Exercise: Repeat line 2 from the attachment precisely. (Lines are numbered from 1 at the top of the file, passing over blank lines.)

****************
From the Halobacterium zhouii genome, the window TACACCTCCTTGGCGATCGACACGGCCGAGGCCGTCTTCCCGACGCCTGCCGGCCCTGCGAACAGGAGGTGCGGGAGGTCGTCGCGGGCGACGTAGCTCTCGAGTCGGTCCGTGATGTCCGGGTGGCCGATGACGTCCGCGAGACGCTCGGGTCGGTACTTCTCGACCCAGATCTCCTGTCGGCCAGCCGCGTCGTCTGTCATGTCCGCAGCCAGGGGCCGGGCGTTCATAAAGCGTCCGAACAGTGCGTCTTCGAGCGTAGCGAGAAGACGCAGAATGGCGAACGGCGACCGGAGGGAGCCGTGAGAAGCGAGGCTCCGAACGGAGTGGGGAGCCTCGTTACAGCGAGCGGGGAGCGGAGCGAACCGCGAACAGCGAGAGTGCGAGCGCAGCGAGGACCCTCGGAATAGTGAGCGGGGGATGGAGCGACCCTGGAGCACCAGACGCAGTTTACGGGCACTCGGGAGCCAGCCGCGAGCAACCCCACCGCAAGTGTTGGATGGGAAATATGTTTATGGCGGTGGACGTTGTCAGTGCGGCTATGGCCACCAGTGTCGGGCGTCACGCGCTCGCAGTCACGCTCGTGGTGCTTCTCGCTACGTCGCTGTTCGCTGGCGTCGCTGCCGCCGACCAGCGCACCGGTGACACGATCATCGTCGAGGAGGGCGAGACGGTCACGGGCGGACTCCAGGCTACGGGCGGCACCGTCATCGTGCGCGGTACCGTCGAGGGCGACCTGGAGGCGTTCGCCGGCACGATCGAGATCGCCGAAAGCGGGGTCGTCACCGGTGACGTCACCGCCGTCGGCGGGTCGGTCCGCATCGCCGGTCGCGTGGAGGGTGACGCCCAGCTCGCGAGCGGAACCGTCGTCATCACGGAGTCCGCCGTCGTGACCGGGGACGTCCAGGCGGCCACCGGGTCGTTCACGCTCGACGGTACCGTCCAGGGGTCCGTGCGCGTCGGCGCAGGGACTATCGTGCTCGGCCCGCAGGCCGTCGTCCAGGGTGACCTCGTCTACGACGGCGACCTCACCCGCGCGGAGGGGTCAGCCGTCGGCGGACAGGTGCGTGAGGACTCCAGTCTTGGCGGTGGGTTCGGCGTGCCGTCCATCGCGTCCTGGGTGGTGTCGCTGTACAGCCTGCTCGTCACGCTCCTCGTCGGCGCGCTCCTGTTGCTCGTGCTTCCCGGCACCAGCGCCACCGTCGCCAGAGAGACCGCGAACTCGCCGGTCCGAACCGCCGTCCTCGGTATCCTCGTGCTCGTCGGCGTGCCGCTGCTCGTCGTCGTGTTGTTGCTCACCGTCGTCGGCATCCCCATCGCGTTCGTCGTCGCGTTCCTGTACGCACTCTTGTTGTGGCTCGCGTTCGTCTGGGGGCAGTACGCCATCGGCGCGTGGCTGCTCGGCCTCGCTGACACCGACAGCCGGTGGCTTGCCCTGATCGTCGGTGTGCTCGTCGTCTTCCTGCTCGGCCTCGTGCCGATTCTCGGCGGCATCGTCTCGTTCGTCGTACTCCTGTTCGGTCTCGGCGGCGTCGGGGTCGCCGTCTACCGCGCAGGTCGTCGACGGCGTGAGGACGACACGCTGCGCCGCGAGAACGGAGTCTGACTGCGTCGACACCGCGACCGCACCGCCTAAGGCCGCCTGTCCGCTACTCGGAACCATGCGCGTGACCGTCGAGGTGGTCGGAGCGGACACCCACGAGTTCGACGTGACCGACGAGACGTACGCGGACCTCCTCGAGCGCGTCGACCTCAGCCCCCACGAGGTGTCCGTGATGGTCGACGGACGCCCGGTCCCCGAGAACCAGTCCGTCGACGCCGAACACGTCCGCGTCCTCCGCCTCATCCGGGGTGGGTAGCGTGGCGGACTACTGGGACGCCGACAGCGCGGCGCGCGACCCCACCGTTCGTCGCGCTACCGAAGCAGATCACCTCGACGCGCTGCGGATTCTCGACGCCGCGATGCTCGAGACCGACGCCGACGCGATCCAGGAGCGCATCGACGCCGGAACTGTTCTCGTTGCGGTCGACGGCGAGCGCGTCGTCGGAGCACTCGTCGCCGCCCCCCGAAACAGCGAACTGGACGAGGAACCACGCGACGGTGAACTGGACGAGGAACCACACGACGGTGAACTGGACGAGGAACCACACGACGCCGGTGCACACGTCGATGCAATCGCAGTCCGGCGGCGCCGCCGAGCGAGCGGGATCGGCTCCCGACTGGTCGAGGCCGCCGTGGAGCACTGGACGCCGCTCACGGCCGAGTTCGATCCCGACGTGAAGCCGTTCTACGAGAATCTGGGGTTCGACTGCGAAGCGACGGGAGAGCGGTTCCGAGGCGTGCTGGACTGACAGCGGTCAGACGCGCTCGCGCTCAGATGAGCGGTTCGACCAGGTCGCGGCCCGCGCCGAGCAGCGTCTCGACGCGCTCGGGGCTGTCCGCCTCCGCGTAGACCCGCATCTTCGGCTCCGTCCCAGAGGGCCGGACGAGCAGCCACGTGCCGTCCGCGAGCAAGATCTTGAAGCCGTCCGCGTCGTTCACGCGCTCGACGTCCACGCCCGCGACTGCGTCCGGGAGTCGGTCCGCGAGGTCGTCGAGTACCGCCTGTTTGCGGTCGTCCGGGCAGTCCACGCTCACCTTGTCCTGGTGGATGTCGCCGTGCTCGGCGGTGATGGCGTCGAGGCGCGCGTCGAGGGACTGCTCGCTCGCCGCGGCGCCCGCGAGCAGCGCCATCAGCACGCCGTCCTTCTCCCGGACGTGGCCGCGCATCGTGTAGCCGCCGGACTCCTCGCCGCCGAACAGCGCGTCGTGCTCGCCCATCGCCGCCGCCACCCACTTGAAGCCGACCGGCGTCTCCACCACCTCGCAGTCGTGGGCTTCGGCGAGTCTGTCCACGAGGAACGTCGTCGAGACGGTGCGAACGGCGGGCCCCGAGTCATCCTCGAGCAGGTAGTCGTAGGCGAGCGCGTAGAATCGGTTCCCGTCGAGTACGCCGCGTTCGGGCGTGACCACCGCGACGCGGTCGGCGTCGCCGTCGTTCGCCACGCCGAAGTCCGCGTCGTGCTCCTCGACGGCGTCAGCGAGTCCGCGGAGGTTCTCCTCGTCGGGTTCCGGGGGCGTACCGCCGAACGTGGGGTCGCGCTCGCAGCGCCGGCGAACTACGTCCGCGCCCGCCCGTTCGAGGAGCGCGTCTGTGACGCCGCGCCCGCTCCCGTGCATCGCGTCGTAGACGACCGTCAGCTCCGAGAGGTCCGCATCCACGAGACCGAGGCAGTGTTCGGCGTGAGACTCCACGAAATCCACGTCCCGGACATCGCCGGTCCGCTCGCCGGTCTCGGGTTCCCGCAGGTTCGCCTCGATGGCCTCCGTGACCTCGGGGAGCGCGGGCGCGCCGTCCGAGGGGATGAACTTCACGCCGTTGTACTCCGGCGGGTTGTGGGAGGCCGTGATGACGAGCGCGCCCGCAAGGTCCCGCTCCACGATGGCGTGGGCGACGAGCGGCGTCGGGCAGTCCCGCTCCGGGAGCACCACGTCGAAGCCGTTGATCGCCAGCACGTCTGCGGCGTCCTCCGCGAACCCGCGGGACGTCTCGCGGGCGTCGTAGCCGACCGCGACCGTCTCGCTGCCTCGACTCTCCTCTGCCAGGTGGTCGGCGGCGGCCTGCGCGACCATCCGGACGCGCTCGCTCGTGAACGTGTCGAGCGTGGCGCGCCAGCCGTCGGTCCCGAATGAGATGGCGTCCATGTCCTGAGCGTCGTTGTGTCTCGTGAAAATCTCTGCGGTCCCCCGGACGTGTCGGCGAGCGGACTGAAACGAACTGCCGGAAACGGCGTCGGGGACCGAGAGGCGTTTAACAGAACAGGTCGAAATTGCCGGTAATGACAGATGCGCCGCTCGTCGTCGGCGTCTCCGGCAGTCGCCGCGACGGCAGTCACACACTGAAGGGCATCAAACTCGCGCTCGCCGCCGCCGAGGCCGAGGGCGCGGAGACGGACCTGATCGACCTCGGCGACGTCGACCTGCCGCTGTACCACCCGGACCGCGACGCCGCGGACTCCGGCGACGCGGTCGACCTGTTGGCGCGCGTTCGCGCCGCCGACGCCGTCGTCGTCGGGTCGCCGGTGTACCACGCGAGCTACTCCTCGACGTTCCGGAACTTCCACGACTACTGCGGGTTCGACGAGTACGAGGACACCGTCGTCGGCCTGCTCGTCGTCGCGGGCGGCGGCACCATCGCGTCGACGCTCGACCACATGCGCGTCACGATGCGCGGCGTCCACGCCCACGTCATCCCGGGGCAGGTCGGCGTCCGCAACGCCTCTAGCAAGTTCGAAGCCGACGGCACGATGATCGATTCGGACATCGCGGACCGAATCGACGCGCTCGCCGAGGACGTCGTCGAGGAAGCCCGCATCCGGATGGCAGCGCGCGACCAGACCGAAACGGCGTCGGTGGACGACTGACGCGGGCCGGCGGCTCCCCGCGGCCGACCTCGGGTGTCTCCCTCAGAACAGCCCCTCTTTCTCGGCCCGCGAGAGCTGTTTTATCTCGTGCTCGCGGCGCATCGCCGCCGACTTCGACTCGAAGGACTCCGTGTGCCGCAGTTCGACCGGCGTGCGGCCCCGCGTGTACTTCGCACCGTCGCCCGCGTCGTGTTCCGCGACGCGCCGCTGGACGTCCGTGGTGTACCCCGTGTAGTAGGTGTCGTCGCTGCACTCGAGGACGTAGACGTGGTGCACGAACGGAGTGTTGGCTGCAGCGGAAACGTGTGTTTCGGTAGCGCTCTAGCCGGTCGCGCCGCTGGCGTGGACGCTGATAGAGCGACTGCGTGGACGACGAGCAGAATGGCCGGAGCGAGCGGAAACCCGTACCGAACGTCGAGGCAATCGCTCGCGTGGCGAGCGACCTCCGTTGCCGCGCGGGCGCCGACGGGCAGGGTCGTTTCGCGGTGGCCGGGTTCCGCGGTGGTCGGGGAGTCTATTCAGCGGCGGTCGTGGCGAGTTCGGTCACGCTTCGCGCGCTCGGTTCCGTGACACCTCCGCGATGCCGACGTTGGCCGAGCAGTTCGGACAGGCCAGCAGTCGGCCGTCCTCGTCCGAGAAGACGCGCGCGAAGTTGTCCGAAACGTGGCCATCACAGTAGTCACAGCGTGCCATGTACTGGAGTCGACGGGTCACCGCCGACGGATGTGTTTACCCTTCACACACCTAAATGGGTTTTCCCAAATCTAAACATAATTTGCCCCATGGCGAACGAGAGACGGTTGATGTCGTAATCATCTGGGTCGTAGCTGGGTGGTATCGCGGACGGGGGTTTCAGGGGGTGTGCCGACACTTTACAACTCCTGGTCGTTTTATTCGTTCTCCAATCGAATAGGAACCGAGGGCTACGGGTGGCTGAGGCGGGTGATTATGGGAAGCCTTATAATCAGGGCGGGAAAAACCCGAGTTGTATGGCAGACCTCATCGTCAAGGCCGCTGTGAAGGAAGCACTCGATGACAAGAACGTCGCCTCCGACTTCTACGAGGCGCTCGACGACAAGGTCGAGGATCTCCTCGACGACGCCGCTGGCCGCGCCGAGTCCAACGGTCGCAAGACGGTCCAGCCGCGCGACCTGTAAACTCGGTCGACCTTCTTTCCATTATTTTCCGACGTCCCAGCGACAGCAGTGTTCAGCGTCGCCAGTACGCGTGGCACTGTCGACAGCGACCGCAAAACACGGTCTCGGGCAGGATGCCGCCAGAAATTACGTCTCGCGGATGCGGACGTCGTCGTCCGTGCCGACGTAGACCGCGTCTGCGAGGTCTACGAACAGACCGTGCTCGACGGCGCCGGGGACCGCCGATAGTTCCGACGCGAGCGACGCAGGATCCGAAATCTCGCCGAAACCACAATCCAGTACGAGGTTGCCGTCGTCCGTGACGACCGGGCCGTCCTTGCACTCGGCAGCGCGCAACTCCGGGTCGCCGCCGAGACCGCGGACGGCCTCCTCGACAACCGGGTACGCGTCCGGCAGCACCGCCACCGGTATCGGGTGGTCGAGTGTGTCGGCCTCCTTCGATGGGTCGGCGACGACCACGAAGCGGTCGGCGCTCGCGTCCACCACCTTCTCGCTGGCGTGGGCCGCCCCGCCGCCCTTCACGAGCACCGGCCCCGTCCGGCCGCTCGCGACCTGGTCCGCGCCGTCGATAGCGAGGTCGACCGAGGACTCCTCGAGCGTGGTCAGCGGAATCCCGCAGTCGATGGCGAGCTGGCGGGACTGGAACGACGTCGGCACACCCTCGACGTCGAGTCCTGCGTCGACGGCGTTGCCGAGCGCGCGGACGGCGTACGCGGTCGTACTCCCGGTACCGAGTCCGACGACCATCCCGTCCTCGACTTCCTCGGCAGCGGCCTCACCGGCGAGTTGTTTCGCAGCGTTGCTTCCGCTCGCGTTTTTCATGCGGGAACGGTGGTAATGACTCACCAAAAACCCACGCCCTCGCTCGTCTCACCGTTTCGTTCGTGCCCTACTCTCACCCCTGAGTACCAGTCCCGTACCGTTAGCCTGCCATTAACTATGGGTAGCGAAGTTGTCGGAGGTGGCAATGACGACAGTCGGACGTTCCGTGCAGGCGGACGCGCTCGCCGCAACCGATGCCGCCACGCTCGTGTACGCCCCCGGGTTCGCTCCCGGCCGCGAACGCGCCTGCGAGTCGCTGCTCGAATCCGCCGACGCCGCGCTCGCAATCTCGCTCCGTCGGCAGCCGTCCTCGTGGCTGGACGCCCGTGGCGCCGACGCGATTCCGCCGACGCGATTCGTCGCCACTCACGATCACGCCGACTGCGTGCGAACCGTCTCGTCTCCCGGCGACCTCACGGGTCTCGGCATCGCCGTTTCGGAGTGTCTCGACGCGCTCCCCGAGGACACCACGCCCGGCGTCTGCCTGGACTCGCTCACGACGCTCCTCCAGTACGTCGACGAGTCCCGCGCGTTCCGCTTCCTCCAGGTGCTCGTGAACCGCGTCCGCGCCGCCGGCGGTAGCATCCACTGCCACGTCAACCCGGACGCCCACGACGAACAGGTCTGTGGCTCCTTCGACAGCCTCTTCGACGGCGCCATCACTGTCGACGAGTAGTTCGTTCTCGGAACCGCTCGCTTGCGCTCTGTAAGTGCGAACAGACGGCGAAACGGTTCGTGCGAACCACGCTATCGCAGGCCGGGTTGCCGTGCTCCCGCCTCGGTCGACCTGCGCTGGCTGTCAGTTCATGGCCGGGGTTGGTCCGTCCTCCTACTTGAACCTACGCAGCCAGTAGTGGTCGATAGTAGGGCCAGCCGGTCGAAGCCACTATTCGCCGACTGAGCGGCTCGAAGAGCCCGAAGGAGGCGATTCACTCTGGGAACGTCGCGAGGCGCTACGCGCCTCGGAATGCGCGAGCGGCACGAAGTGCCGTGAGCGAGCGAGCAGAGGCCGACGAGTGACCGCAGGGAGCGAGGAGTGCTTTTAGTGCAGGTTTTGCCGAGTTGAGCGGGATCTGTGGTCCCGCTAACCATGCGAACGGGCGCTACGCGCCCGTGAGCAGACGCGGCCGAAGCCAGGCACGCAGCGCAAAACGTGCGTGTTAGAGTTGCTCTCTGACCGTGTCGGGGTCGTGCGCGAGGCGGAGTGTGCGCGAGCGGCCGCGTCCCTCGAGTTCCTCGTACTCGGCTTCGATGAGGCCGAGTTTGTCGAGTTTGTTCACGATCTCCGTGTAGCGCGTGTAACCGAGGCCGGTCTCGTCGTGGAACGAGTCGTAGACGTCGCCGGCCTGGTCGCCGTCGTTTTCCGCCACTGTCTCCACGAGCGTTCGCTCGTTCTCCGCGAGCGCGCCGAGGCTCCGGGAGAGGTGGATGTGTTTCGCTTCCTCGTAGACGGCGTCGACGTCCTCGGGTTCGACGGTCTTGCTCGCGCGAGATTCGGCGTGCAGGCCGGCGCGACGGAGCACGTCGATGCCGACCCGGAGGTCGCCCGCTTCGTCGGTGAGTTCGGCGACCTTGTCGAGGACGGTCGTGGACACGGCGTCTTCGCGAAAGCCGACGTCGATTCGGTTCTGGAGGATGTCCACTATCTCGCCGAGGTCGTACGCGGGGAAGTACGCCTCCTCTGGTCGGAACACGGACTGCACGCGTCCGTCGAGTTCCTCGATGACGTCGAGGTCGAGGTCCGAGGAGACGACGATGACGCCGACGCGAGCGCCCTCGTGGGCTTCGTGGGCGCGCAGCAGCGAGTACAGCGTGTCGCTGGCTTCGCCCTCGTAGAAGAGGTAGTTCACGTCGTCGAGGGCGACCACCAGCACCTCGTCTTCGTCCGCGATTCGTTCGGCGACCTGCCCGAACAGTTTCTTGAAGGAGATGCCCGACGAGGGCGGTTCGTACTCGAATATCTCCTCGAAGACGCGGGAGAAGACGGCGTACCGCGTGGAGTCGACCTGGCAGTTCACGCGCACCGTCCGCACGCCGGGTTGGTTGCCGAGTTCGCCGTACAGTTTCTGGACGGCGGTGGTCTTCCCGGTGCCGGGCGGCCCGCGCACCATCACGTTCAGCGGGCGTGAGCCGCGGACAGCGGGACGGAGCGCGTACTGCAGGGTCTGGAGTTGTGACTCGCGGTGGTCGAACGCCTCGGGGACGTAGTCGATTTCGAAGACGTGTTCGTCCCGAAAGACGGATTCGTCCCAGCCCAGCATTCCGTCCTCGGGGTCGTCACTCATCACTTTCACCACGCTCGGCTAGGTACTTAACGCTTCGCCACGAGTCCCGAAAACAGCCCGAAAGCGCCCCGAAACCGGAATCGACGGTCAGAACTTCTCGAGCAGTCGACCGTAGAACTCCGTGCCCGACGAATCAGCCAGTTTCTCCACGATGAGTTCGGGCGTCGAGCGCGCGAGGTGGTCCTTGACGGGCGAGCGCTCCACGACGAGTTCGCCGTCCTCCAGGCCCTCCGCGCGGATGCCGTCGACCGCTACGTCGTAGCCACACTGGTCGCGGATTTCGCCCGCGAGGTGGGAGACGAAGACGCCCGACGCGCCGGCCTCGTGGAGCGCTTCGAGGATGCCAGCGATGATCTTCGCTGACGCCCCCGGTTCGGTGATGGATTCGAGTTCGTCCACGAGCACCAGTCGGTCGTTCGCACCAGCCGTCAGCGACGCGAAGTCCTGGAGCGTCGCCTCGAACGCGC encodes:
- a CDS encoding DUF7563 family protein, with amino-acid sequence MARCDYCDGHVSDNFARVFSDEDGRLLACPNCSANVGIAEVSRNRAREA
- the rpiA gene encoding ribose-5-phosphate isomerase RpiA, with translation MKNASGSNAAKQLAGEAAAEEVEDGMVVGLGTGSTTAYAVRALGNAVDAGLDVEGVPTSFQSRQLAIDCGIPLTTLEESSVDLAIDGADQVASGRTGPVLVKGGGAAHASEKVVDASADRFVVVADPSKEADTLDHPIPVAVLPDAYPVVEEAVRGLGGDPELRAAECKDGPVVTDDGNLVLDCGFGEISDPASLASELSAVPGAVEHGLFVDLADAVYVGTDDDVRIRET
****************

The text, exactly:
- a CDS encoding DUF7563 family protein, with amino-acid sequence MARCDYCDGHVSDNFARVFSDEDGRLLACPNCSANVGIAEVSRNRAREA